How Does Your Garden Grow?

Austere, the cranial landscape
settled into acceptance.  The need
to create something lush
to brighten the grayness
lingers there,  waiting
for the Muse to fly in
from some exotic location.

It begs your exquisite mind
for a place to land
and upon your acquiescence
a garden blooms…delphiniums,
hollyhocks and verbena,
and suddenly a name,
someone you used to know.

The face is hazy, but that day
unfolds before you like a dream.
Maybe it is a dream;  delphiniums
don’t do so well in the cold.  Then
you notice the bells have quit ringing
and you understand it’s not the truth
but the search for truth

that makes a poem.

Beyond Borderline

One hundred  voices join in
music mingling, making a buzz
indistinguishable, unaware

Faceless, that night
relaxation, celebration, conversation

Heartless degradation, objectification
no rationalization, not even video games,
can explain it

Eleven worshipers worshiping
in Pittsburgh, twelve just having fun
in Thousand Oaks

It’s beyond borderline,
God, make it end.
This madness



Autumn Flings its Cloak Across the Field

Autumn flings its cloak across the field,
cornstalks preen in diamond glaze,
robust pumpkins, symbol
of the season’s bounty, anticipate
Thanksgiving’s celebration.

Overhead, a whirl of starlings
curtains the sky with cacophony
and opalescent wings.  The blue asters,
blooming diligently, take little notice
but the roses give it all away.

The pendulum has swung;
last vestiges of summer turn shy
beneath their frosty façade.
Flaming leaves fly
as autumn holds its thrall.

So soon, wintry days
will claim the stage. Snowflakes
will waken the child in us again
as windows capture our breath
of awe, but for now,

Autumn flings its cloak across the field.


In Mossy Verdigris

Moss swept roots and leafless limbs,
the mighty tree stands bare
and without shame;
it knows no sin.

Scarred by lightning strikes
and lovers’ hearts, graceful
in the harshest wind, it stands its ground

In younger days I scaled its heights;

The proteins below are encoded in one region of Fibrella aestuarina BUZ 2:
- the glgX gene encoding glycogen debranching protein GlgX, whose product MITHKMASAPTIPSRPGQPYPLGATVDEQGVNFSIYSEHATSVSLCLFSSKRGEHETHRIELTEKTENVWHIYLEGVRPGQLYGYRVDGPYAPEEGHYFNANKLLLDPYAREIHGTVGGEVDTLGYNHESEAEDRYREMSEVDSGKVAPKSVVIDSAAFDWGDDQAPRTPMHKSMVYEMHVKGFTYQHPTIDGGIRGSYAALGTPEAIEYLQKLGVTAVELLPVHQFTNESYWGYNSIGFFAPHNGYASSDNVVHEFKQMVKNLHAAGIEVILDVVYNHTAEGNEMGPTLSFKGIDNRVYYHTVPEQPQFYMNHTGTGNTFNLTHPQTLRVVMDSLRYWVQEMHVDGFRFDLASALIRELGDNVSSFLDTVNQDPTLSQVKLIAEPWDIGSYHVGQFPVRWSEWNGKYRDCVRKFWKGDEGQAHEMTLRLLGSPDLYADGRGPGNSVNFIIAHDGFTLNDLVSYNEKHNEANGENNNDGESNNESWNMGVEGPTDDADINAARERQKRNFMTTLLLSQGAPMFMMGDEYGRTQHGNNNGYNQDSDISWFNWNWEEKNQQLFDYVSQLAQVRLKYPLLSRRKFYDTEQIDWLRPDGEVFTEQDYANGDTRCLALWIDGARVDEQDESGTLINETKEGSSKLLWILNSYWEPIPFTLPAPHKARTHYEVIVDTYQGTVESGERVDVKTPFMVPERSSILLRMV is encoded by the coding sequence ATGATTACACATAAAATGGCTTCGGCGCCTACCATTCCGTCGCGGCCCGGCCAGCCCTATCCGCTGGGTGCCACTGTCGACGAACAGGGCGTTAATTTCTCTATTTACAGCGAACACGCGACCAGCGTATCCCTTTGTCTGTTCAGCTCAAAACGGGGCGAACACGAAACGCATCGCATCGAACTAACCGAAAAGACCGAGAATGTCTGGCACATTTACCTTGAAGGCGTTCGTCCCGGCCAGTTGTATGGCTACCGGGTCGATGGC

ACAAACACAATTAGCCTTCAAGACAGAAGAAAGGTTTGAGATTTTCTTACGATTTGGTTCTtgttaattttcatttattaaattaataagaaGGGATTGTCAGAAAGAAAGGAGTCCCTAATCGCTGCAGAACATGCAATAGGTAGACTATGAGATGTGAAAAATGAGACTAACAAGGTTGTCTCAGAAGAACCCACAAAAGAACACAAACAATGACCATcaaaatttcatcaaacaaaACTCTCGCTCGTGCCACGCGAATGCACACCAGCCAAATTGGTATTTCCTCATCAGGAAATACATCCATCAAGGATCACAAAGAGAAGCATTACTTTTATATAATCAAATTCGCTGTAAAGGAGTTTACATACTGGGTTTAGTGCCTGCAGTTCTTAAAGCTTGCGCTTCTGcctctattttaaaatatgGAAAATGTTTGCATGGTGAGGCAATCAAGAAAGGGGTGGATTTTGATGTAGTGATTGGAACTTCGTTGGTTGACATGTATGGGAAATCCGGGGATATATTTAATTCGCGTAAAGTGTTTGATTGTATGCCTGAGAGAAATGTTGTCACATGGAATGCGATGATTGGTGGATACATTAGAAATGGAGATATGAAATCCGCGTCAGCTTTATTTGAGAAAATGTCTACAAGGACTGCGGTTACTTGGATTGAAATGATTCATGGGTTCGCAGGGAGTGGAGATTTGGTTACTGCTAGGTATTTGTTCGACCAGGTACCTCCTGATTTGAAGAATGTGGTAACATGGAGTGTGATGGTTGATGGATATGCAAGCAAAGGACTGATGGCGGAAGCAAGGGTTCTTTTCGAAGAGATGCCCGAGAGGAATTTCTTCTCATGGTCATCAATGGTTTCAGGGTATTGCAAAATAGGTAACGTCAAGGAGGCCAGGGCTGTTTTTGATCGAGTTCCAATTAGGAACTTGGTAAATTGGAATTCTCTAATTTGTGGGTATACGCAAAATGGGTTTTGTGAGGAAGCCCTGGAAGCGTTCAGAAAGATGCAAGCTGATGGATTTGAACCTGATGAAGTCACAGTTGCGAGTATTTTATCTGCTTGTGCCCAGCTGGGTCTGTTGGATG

we both had greener limbs
back then,  and all those years
I was away

it kept on growing.
Oblivious to encroaching trends,
it resisted blight and storm, surviving
youth with fickle hearts

and even their return. New children
climb upon it now. Their hours of play
will make a poem
when old memories come calling, clad

in mossy verdigris.

John Wesley on voting

“I met those of our society who had votes in the ensuing election, and advised them,

1. To vote, without fee or reward, for the person they judged most worthy:

2. To speak no evil of the person they voted against: And,

3. To take care their spirits were not sharpened against those that voted on the other side.”


A lot of quotes attributed to Wesley don’t actually originate with the 18th-century Anglican preacher and founder of Methodism. But this one does. Wesley wrote it in his journal on October 6, 1774 in reference to the British Parliamentary elections held in the fall of that year. (copied from UMC newsletter)

Verona Is a State of Mind

Come to Verona, Poet,
Give up that window
on darkness, the cage
that barricades the senses.

The clover has bloomed;
the leaves are falling
more brilliantly
than ever before.

Fall has become more
be-witching every year.
Come to Verona, Poet.
to the stone unturned,

to the song unsung.
Liars and fools would rewrite
greatness. They grin through
polished teeth and pompadours.

Come to Verona, Poet,
fluent descendant of Dante,
feller of façades;
this world is not well.

All the houses are glass
and the emperor’s suit
needs pressed. So many pens
are searching for stones.